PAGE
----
“In the development of its mission, the OIAA was tasked to operate and grow the Ontario International Airport as one of the most competitive, efficient, inno­vative and customer-friendly passenger, cargo and business airports in the Unit­ed States,” Wapner said. “We believed this to be the case then, and I believe it to be more true now than ever before – the Ontario International Airport is a key economic asset serving and sup­porting not only the Inland Empire but the entire Southern California region,” he said.

The OIAA Board of Commissioners is comprised of five members. Four are appointed by Ontario City Council to include two sitting Ontario City Council Members (Alan Wapner and Jim Bow­man) and two commissioners selected as members of the business community within the airport’s market service area (Lucy Dunn and Ron Loveridge). The fifth commissioner is Curt Hagman, the sitting San Bernardino County Supervi­sor representing the District in which the airport is located.

Wapner said the board of commission­ers is tasked with developing policy, and they hired Fredericks, a seasoned and nationally acclaimed airport ex­ecutive, to serve as the Authority’s first CEO. “We as a board were very im­pressed with Kelly, his background and his achievements in the industry. We brought him in to lead the Authority in March of last year, and he has already made great strides to build his senior staff and to complete the airport transfer process with LAWA,in compliance with all regulatory requirements and with the approval of the FAA,” he said.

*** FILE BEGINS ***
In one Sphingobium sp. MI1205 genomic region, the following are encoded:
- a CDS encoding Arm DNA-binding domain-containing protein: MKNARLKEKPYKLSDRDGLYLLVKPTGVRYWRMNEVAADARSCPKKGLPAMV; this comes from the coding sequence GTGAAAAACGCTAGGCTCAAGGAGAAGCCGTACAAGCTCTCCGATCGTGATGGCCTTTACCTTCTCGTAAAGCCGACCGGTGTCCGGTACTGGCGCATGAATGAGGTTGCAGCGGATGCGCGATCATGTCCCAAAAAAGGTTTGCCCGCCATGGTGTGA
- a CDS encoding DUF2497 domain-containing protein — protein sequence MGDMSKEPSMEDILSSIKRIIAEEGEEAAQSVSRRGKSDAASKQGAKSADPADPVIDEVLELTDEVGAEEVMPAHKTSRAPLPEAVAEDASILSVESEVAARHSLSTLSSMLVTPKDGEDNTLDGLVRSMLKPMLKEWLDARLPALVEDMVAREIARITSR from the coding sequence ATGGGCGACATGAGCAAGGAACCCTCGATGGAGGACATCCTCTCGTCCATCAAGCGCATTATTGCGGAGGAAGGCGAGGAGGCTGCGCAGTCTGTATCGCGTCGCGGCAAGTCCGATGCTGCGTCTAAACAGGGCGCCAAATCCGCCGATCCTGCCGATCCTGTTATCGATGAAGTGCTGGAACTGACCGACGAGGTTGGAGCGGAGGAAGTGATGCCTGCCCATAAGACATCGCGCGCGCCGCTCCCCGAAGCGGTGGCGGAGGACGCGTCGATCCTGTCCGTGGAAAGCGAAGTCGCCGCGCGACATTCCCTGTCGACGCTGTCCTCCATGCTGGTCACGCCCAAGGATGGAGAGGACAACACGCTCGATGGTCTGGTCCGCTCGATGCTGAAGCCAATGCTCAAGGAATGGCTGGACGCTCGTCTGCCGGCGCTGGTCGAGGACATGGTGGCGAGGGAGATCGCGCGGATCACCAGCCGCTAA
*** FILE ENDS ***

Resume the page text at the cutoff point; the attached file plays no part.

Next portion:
“Some may say that was the easy part,” Wapner added. “Now that we have the airport under local control, we must make the most of this once-in-a-lifetime opportunity. Kelly and his staff under­stand the responsibility before them. They also know they have not only the support of the OIAA Board of Commis­sioners but also the support and well wishes of every municipality and busi­ness entity in the entire region,” he said.

The Work Now Begins

With just over three months under their belts, Fredericks and his team have be­gun the process of assessing the massive 1,861-acre property which comprises the Ontario International Airport foot­print. The goal in these still early days is to understand “the good, the bad and the ugly,” Fredericks noted.